Billionaire oligarch Rupert Murdoch began his right-wing propaganda operation in Australia, throwing that nation’s political system so deeply into crisis that former Prime Minister Keven Rudd was moved to write an op-ed for the nation’s largest independent newspaper, The Sydney Morning Herald, in which he chronicles how “Australian politics has become vicious, toxic and unstable.”
Rudd then asks, “The core question is why?” and answers his own question unambiguously:
“But on top of all the above, while manipulating each of them, has been Rupert Murdoch—the greatest cancer on the Australian democracy.
“Murdoch is not just a news organization. Murdoch operates as a political party, acting in pursuit of clearly defined commercial interests, in addition to his far-right ideological world view.”
From Australia, Murdoch moved to the U.K. where he took over numerous newspapers and media outlets, cheerleading for grifter and Trump wannabee Boris Johnson and his Brexit. He then became an American citizen, which let his company legally own U.S. television networks and stations and now lords over Fox “News,” arguably the second most toxic source of anti-American and white-supremacist propaganda.
In the social media arena, Facebook’s owner and CEO, Mark Zuckerberg, oversees what is the largest purveyor of news in the world today, including here in the U.S.
Zuckerberg, the country’s richest millennial, had a secret dinner with Donald Trump during the Trump presidency, and held multiple meetings with right-wing politicians, reporters, op-ed writers, and influencers, according to Politico. I can find no record of him having similar private dinners with either Obama or Biden, nor with any groups of progressive journalists, writers, or influencers.
Numerous sources identify Facebook as one of the major hubs of organizing for right-wing events including January 6th, the rise of Qanon, and the contemporary militia and white supremacist Nazi movements.
His company continues to keep a tightly held secret the algorithm which decides which pages and posts get pushed to readers and which don’t, thus secretly deciding what types of news and opinion are most heavily spread across America.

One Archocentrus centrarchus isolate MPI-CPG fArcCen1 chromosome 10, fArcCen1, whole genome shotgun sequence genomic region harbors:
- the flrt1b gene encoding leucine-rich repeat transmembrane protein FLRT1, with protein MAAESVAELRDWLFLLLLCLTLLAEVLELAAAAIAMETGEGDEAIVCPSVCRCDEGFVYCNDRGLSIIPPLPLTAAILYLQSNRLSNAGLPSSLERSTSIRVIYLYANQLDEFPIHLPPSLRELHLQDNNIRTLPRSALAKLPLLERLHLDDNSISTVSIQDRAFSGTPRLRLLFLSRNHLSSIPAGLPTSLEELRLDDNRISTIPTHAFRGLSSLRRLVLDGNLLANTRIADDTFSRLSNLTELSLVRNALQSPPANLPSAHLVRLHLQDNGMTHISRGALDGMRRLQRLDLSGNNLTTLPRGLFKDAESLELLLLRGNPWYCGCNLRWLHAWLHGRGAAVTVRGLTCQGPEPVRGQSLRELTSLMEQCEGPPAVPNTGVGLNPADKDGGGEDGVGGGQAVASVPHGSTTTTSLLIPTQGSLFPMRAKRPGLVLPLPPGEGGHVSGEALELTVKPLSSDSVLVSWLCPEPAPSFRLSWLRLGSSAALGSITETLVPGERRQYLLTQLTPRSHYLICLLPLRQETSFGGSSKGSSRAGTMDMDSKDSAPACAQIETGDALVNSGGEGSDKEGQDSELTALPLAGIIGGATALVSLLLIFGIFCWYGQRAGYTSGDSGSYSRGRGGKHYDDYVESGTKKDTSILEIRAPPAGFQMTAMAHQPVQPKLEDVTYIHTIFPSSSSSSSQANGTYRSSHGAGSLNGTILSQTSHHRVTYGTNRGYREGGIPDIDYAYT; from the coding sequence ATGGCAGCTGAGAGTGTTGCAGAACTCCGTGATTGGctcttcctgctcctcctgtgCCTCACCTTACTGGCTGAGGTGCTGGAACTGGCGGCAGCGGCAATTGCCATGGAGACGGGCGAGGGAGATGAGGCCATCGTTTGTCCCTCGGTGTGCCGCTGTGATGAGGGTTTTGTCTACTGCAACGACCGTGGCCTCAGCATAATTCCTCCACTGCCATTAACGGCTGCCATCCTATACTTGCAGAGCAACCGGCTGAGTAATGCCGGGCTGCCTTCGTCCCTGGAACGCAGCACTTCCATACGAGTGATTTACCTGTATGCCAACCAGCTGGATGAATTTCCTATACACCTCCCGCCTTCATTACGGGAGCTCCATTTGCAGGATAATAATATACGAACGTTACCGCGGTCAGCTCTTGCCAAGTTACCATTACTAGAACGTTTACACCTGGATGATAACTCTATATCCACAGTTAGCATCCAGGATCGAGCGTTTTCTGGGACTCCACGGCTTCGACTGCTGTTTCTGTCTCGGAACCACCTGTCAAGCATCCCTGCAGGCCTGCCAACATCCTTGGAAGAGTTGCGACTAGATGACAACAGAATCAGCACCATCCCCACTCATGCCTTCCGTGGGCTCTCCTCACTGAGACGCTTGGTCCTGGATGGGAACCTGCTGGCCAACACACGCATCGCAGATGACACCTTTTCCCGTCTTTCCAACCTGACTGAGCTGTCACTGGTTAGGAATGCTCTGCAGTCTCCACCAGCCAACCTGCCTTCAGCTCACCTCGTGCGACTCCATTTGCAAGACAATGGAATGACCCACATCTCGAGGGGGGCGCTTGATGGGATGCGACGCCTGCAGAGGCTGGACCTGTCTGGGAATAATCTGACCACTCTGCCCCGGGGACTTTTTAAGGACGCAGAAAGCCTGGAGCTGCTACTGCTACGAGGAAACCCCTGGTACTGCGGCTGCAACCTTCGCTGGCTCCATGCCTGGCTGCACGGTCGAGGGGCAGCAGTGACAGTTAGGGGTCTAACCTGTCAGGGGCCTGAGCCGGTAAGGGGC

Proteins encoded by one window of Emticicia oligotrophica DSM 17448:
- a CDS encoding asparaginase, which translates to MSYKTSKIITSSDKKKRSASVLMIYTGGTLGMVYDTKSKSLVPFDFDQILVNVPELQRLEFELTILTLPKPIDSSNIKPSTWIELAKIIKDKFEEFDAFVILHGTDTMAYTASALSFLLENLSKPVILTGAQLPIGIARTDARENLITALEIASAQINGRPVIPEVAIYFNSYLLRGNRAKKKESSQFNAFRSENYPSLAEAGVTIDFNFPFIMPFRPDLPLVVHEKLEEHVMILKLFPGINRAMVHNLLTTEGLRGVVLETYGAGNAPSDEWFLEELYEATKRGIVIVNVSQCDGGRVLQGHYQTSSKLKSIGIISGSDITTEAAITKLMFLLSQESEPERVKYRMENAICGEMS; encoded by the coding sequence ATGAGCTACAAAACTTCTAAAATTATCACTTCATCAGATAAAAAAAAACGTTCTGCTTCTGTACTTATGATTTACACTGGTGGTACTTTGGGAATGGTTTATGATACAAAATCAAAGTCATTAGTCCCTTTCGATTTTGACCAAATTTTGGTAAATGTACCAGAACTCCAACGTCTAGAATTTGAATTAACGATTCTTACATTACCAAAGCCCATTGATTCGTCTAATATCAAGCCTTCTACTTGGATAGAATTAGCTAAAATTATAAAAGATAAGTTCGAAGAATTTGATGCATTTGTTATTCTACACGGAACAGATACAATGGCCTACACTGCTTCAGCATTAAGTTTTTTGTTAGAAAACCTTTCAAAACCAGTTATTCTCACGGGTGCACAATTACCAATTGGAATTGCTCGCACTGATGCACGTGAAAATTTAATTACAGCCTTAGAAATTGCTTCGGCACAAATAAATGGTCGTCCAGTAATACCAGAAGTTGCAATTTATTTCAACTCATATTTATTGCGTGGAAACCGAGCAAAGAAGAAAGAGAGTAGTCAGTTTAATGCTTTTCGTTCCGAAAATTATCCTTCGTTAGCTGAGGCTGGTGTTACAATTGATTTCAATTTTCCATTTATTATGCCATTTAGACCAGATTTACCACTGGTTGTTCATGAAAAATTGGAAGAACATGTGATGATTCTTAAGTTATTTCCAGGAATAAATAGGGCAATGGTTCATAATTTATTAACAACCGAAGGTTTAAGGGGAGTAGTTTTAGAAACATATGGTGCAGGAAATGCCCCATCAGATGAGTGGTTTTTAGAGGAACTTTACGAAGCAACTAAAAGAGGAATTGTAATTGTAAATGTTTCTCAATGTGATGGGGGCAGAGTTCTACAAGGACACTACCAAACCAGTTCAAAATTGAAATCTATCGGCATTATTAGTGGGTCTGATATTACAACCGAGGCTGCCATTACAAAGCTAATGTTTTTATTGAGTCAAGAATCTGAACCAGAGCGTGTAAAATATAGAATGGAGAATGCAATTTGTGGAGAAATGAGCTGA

Arguably, their dominance of news dissemination makes Rupert Murdoch and Mark Zuckerberg two of the most powerful men in America. Another morbidly rich billionaire, Jeff Bezos, owns The Washington Post, although apparently hasn’t personally influenced or interfered with that publication’s reporting. But the potential is certainly there: he who has the gold makes the rules, as the old saying goes.
To compound the confusion about who to trust in the news business, about two decades ago two reporters for a Fox station in Florida were explicitly told by station management to alter a story about Monsanto’s recombinant bovine growth hormone to make it friendlier to Monsanto. They complied multiple times until the alterations reached the point where they believed the story was filled with blatant lies and refused to air it.
The Fox station fired them and they sued for wrongful termination. Fox fought the case, arguing that, as their employer, it could tell them what to say and they had to do it to keep their jobs.
A jury awarded them about a half million dollars, but when Fox appealed the case it was reversed (and Fox then went after the reporters for attorneys’ fees, threatening to bankrupt them). The court explicitly ruled that news organizations can direct their on-air personalities to lie to viewers.
So, what do we do about this?
Al Franken had a novel idea a few years back, suggesting a way to deal with lying politicians like Trump: